Yesterday

The sound of droplets falling to the ground was heard.

I saw them collecting on the window pane.

like a tear collecting in the corner of a single eye,

Sliding down

like a stream of broken dreams, dissipating, slipping away.

Outside, orange crocuses popped out of the ground

making merry on a spring-like day.

In other places, people died alone, in pain, before their time.

A sad day was yesterday.

By Tiffany Creek

The Same Way

The Same Way

People don’t  always see things in the same light.  Reactions will differ, from something to nothing at all.  Even in seeing a blade of grass. The same blade of grass in a sea of millions of other blades, an observer might ask: why are you looking at that blade of grass? -singular, like yourself. – And if you choose to answer them they still may not understand.  You simply have to move on.

Live to tell it.

An old story, written in August.

Sometimes you just have to get it off your chest.  Get it out of your mind by writing it down, before you forget.  What I have to say is not earth shattering, drastic, or anything of the kind.  It’s about a face to face conversation (getting rarer and rarer) I had today, with a human being.

You may or may not have noticed, I like names, and when I see someone wearing a name tag and it seems unique to me, I ask: “Is there a story to your name?”  This was the case with Willow, a few weeks ago, and now again today.  If the story is boring to you, you can stop reading right now.  I won’t care one iota.  The point of my rapping out letters and words on the computer right now is that I must tell you about the girl at the grocery story whose name tag read “Lotus.”   You must admit that’s a very unusual name.  I never met anyone name Lotus, (Have you?) so as she rang up the items and I emptied my cart, I asked;  “Is there a story to your name?”  What do you think she said?  Of course, she said “Yes!” and proceeded to say that when she was born, she was given the name Isabella, because that’s what her father wanted her to be named.  But, her mother begged to differ, and she wanted to name her Lotus.  The girl then informed me that a lotus is a flower (which I already knew, but pretended I didn’t). Her mother knew that the lotus grows in water and pushes itself from the depths of mud below the surface, and blooms into a beautiful blossom.  (I didn’t know the part about the mud).  So the mother and father agreed that their daughter would be named Isabella Lotus, and the checkout girl said she elected to sign with Lotus, because true to the characteristic of the flower, she used to play in the mud, when small, and was always pulling herself up and out of the gooey brown stuff.  It seemed only right that she should go by Lotus. (No offense to her dad.)  I said to her “I bet you get that question a lot about your name.”  She said, “Actually, no.”  I wondered why people weren’t more curious, or maybe not everybody is as gutsy as I am to ask strangers personal questions.  By the time she was done with her story, she finished checking out all my things, and she and I worked merrily, naturally placing items  into the reusable bags I had brought in, and agreeing this thing went better in this bag than the other, that we should lighten up one bag putting the eggs and bread on top, so they wouldn’t get squished and broken.  Finally, when Lotus got to the end, and I had paid, she said she felt really good as she energetically pulled the receipt out of the machine to give to me, and asked if I needed any help carrying my groceries out.  I said “No, thank you.”  She said she has to ask everyone the same question even if they have only one thing.  Store policy!  She didn’t mind though.  I bade good bye, and she told me to have a nice day.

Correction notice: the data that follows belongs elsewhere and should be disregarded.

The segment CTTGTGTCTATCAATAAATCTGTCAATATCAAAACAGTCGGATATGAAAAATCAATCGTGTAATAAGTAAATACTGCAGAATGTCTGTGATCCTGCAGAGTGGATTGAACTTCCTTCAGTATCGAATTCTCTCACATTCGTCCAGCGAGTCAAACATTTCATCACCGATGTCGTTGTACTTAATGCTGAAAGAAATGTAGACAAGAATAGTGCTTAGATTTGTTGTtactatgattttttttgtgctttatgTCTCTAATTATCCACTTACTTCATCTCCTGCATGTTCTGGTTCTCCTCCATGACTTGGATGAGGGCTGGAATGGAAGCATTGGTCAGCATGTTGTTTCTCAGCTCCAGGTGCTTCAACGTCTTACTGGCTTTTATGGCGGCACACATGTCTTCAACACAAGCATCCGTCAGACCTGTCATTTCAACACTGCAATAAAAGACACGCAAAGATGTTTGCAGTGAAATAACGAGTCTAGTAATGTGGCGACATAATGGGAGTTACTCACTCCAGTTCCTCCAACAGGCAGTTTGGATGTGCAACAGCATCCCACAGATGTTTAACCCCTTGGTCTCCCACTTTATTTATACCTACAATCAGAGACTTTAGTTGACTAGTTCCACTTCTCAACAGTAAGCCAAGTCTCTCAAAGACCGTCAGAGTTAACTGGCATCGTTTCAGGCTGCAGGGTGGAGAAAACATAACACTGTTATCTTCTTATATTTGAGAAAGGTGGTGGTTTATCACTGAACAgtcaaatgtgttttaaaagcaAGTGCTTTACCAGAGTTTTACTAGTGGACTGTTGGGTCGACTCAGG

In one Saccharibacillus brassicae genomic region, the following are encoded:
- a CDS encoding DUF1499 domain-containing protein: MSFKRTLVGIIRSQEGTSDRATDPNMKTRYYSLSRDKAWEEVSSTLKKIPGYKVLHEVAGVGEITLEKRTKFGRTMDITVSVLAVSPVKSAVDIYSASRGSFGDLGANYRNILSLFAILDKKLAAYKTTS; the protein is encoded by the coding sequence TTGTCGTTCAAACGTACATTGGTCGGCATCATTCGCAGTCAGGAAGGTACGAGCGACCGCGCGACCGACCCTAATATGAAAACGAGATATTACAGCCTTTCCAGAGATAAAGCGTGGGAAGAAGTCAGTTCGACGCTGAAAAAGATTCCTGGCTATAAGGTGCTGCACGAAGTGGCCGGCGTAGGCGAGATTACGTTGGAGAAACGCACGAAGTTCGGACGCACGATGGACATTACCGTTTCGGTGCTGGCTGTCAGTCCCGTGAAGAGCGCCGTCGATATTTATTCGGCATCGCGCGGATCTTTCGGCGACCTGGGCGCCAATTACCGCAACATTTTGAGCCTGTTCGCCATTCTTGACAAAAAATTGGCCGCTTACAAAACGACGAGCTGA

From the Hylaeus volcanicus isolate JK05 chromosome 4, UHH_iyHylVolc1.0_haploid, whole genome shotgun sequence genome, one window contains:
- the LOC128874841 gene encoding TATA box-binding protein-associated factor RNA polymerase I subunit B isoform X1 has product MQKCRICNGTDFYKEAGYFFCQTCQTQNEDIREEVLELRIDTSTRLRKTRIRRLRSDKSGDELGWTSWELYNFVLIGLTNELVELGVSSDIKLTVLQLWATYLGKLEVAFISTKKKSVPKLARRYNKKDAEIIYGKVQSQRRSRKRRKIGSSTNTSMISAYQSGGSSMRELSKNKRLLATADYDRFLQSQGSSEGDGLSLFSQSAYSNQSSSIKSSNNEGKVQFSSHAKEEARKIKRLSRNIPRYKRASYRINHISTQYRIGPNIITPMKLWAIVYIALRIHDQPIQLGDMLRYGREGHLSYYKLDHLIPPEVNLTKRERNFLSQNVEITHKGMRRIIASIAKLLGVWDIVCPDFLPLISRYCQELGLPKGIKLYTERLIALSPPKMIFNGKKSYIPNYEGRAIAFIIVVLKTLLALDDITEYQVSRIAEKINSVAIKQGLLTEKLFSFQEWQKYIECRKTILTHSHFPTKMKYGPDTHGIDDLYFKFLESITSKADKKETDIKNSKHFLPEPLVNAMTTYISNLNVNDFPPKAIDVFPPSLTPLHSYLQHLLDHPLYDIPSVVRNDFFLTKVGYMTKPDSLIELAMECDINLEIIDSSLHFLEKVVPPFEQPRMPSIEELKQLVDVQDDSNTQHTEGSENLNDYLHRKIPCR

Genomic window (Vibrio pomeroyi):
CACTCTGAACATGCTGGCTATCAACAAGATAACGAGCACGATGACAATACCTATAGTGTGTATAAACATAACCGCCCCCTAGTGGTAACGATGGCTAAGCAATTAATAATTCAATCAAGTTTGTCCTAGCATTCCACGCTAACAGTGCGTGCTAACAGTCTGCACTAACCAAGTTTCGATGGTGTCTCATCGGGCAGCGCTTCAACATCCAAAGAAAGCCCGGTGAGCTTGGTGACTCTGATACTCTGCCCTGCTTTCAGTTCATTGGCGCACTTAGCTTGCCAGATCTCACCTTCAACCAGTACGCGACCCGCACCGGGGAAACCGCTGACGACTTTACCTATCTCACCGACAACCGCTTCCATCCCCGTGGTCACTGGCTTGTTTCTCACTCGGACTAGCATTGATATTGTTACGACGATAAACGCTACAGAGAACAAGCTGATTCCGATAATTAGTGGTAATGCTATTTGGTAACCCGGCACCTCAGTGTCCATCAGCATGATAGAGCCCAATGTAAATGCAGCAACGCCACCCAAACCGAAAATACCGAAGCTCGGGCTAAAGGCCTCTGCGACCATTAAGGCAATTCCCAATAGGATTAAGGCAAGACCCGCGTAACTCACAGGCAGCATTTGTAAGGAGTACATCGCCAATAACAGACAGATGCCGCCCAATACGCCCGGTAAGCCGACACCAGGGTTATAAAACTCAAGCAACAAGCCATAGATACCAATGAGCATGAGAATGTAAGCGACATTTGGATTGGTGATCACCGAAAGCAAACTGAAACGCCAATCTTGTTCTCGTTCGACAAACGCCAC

T.C.

April, in April